3. You will reach different people via different platforms. And that is absolutely fine. If you are clear about what the platform can offer, you stand a much better chance of enticing students to have a go. Significantly, we have learned that the most vulnerable students are the most likely to engage via open public platforms – when they are frightened to open their emails, they will still go on Facebook. So go there and meet them.
4. Too many keystrokes and people lose interest. It’s a fact. Provide too many routes and the same will happen. As we regularly access social media we develop neural pathways, which makes it easier for us to get back there next time. Shifting something around, or making it over-complex, does not grow confidence. Too many platforms and people lose interest too, so be selective.
5. Use what’s already there. I’m no techie, but it seems to me that Universities and Colleges spend millions on moodles and the like and the software still doesn’t come anywhere near the performativity of ‘free’ platforms like Twitter and Facebook. And by the time the moodle is upgraded, some whizz kid in Silicon Valley has come up with the next best thing. The public sector is littered with electronic white elephants, so try to be frugal and use what’s easily available to all who wish to engage. There will always be people who don’t want to use the public spaces (see 6, below) and that’s fine, but it’s no reason to shy away from including them.
5. Communties of Practice lead to new rules of engagement. This means regularly reviewing boundaries and group agreements. By doing this, we are assisting our students and ourselves to engage safely in 21st century communication, instead of pretending disingenuously that 20th century etiquette will serve us in this new world. Introducing social media provides a platform with which to articulate really useful discussions around professionalism. I see the impact ripple out into students’ online engagement and my own. This also means new rules of engagement around classroom discussion. Aim to explore the grey areas, the dialogic spaces, rather than setting up a series of either/or debates which mirror our unhealthy Parliament and fetish for ‘debate’. If you are a pioneer, you will come up against resistance, so make sure you can justify to yourself that the intervention is in the interest of increasing learning impact.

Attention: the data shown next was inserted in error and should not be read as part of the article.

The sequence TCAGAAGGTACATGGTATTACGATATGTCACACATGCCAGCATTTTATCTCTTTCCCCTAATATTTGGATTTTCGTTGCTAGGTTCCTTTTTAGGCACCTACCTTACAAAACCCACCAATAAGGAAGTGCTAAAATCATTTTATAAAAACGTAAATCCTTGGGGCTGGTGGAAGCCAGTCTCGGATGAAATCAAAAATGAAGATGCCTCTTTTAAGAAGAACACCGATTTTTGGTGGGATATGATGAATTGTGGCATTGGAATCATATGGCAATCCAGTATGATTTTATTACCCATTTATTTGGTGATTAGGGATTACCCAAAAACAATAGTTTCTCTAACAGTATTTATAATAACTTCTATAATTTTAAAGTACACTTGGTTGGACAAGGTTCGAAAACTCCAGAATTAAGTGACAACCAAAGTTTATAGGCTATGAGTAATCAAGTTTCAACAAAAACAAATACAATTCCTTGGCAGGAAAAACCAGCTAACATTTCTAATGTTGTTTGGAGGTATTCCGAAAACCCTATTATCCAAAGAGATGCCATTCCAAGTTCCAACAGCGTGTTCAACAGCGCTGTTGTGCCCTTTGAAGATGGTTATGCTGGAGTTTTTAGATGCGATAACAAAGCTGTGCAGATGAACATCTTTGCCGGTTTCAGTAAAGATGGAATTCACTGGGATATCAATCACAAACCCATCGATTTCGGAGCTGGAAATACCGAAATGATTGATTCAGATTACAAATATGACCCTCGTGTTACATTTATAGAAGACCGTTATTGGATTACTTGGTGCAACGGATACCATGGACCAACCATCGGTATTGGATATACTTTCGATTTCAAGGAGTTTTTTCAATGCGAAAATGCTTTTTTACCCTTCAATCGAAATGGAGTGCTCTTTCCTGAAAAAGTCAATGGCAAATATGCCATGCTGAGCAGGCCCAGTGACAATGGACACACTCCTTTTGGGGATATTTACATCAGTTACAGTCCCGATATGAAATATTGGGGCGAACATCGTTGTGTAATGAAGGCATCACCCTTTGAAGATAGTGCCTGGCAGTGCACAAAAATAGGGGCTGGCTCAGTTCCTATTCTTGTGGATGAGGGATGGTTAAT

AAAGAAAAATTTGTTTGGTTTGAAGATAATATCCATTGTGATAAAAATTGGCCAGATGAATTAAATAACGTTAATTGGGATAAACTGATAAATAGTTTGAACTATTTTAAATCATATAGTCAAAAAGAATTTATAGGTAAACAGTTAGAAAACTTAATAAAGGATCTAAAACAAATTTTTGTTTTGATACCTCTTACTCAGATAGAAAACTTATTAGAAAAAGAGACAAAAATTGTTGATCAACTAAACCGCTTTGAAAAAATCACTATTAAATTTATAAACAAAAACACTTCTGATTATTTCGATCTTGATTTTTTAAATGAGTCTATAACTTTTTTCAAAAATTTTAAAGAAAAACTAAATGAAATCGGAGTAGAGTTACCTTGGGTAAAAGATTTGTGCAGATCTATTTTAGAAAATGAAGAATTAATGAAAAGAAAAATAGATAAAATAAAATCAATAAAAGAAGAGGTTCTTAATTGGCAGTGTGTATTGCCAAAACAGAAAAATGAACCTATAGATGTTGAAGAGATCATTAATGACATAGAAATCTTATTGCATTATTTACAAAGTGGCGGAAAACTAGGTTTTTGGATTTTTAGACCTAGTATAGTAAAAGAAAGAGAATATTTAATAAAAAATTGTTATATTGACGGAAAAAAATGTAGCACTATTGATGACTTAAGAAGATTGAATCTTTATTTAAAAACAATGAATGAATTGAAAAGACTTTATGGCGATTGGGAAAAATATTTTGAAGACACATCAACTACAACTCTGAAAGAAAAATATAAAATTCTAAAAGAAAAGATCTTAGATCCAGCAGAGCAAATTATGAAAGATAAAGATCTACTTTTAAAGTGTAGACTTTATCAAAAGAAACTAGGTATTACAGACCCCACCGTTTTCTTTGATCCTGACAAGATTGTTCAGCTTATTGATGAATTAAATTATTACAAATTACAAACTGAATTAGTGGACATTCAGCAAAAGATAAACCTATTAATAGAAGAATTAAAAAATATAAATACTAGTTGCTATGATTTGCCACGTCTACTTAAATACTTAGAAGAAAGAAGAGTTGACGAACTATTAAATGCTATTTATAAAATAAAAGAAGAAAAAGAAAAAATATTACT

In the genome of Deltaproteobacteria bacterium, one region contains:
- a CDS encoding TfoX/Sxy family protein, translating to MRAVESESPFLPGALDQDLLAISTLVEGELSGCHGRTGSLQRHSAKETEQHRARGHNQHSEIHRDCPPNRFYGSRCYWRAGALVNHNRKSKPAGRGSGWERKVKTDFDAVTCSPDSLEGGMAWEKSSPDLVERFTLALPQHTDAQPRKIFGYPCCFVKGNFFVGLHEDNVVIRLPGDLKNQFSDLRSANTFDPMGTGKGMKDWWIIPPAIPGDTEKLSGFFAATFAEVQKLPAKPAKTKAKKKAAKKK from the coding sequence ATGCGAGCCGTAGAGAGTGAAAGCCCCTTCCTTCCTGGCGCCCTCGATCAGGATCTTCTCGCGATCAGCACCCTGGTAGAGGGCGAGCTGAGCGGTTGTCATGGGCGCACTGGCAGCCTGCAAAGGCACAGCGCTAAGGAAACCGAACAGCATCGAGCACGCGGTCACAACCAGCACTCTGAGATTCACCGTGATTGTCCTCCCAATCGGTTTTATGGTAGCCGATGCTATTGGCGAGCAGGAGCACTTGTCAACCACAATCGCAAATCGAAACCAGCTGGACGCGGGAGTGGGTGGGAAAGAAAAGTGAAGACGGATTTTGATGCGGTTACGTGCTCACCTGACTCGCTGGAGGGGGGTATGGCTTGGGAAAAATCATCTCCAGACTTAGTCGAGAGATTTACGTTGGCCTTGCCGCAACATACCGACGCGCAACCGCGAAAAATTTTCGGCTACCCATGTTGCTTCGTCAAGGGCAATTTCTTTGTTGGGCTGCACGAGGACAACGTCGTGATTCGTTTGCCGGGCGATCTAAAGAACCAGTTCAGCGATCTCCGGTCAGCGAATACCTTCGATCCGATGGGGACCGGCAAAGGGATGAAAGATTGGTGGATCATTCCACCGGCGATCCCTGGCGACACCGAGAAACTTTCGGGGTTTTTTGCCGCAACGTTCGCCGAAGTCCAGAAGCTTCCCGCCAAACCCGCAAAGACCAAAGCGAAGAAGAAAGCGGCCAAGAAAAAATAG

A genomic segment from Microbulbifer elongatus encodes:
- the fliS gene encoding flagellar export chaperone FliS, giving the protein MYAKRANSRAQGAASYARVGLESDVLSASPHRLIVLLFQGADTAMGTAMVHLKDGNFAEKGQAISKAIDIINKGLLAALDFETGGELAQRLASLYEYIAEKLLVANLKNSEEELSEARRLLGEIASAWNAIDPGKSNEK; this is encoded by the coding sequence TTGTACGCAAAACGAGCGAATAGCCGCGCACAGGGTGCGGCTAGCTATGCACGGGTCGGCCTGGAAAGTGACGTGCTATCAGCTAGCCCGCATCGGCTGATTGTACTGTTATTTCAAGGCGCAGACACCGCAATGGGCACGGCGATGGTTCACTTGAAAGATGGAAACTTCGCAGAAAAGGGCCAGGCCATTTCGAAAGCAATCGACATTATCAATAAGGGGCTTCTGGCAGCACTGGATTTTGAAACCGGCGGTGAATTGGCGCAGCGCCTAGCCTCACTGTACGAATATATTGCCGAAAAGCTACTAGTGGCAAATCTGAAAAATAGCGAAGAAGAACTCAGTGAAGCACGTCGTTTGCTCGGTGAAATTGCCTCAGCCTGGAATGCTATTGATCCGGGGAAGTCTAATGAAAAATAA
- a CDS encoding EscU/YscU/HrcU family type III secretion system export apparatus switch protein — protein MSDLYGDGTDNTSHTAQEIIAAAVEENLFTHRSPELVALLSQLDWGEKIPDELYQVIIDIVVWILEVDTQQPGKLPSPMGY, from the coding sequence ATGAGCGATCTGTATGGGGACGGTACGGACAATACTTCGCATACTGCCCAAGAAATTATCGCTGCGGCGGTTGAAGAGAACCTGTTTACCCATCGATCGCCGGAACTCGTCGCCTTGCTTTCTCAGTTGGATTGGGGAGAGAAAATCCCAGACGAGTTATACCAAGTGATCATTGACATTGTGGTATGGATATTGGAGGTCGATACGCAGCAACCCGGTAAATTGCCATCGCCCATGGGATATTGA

6. Be very clear about what’s compulsory. There are all sorts of reasons why people might be politically or otherwise opposed to free social media platforms, such as Facebook. That’s why it should never be a single conduit. Make your expectations very clear – my students know that anything important will be emailed, anything urgent and important texted. Figure out what’s a reasonable level of engagement and stay consistent. The ‘equality’ argument (it’s not equal access if not everyone is using it) is a red herring, as long as there is not a single conduit that everyone is expected to participate in.
7. Each platform needs its own purpose. What has emerged this year is that each online space has developed its own identity; its own following and its own set of parameters. For 2013, the course Roadmaps will make this much more explicit, to encourage students to select where they want to participate. I’m hoping that the discussion today will inform the writing of these descriptors. Currently, tentatively, they work as follows:
- TeachNorthern wordpress blog to articulate the Teaching for Social Purpose philosophy
- Twitter to bring in reading and research, to share the social purpose message
- Email for important messages
- Text for important and urgent messages
- Facebook for mutual support, discussion and inspiration
- LinkedIn for networking
- UniLearn as a repository for materials
I’d like to finish with an activity, which I’m going to ask workshop participants to complete (but if you’re reading this at home you can try it too). I’d like you to take a big sheet of paper and divide it into eight squares. In each square, put a social media platform, eg Twitter, Facebook, WordPress/Blogger, LinkedIn, Yammer, Pinterest etc. Using post-its, can you think through how each platform might enable your students to develop an effective community of practice?
Thank you. I’d love to know what you think.
Arendt, H (1958) The Human Condition. Chicago. University of Chicago Press (book)
Duguid, P (2005) The Art of Knowing: social and tacit dimensions of knowledge and the limits of the community of practice The Information Society 21:2 (journal)
Freire, P (1972) Pedagogy of the Oppressed. London. Penguin (book)
Kimble, C Hildreth, P and Bourdon, I (2008) Communities of Practice: creating learning environments for educators. Harvard. Information Age Publishing (book)
Wenger, E McDermott, R and Snyder, WC (2002) Cultivating Communities of Practice: A Guide to Managing Knowledge. Harvard. Harvard Business School (book)
Wheeler, S (2012) What the flip? (online) accessed 21.2.13 at http://steve-wheeler.blogspot.co.uk/2012/03/what-flip.html (blog)
Prezi from the workshop available at http://prezi.com/ffdvfl66glzp/present/?auth_key=y1uxdng&follow=zo32awppszz0